This whisky is one of my wife’s favorites, which is odd, since she’s a real Irish fan and never been a proponent of phenolic (tarry, smoky) whiskies. But Caol Ila, as you might guess from the name, is very much an Islay whisky (it’s name means ‘Islay Strait’ in Gaelic) and it indeed has a peaty nose and a considerable dose of phenols which is typical for Islay expressions. It’s the kind of whisky you can open for a moment and then smell it for an hour. It’s a stinker!
The label says the distillery is not an easy place to find, and that its “secret malt” is highly prized among Islay whisky fans. I don’t know what’s secret about it, but Caol Ila certainly has a unique flavor profile. I found it herby and medicinal under that whiff of peat and (light) smoke. It is a unique taste and aroma and that has earned it a number of medals in the current century (double gold at SF). There is a full flavor profile on their website, below the soundbite “a delicate balance of tastes.” Note they did not say a ‘balance of delicate tastes.’ In fact, they describe in addition to citrus fruit, ‘a dentist’s mouthwash.’ A lot of folks find it medicinal, like a Listerine or other antiseptic mouthwash on the palate. Strange, but it works with the citrus. As for phenols, they claim just a trace of smoke and bath oil — for me, it’s more like machine oil. Altogether, their guide is pretty accurate. Note, although Caol Ila 12 has a phenolic profile, you never get that ashy taste you do from a Lagavulin 10, for example.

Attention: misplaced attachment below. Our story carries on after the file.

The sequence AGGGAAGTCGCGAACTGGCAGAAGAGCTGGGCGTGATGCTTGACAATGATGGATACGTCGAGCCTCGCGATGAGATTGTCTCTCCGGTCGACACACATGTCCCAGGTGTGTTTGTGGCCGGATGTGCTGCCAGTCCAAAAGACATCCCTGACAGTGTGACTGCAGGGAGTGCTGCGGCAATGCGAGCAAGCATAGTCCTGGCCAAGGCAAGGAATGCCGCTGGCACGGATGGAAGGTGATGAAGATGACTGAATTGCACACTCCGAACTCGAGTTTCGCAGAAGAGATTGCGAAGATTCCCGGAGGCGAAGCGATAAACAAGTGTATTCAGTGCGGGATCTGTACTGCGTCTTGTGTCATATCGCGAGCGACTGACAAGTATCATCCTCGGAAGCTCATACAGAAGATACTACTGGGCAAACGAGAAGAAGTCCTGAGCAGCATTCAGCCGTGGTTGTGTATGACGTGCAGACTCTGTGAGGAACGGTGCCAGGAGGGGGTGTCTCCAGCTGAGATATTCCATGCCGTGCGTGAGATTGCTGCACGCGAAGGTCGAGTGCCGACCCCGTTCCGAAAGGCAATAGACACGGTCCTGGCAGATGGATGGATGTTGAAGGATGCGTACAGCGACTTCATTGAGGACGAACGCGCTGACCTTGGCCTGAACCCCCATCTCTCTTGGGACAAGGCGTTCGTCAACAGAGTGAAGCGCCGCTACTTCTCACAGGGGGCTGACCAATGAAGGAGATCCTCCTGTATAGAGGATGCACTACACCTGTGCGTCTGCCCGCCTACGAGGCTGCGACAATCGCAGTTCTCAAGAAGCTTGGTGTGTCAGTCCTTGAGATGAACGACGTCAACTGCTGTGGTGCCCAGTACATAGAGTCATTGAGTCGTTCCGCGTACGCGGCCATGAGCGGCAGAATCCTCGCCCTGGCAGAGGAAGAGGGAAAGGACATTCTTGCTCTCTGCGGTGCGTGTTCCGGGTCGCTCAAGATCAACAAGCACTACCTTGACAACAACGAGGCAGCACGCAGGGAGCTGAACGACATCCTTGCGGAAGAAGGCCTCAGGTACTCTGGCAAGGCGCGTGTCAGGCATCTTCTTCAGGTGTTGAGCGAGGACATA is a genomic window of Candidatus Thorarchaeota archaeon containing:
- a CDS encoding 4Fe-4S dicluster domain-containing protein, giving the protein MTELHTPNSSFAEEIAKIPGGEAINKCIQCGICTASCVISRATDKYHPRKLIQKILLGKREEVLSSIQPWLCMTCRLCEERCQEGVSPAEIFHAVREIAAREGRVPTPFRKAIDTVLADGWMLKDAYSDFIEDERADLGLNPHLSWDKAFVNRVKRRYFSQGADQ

The distillery itself was founded in the mid-nineteenth century, but demolished and rebuilt in the seventies. There’s a lovely photo at Bob Hamilton’s site (below, lots of great photos of Scotland and distilleries) showing their big room with the stills, looking out onto the sound through twenty feet of window. Kind of like the Apple store of distilleries. Except they don’t sell pretty, short-lived bits of techno-candy. Far from it. Caol Ila is one of those non-showy, ‘just the facts, m’am’ products that does the job and gets on with it. It’s used extensively in blends, giving JW Black its backbone, for example.
Caol Ila 12-year old Islay single malt, 43% ABV
Nose: Herb, citrus, hints of peat smoke.
Palate: Citrus and citrus oils, antiseptic balanced with Lyles’ golden syrup, machine oil.
Finish: Moderate in length, refreshing citrus buttressed by lingering sweetness. Never bitter.
Bottom Line: This is not in a line between peaty and non-peaty whiskies. Caol Ila forges its own way down the phenol trail. It’s herby, citrusy medicinal qualities make it a good companion for a summer evening on the porch. At $53 in my town, it’s one of those whiskies you keep for the right time, when the right times aren’t rare.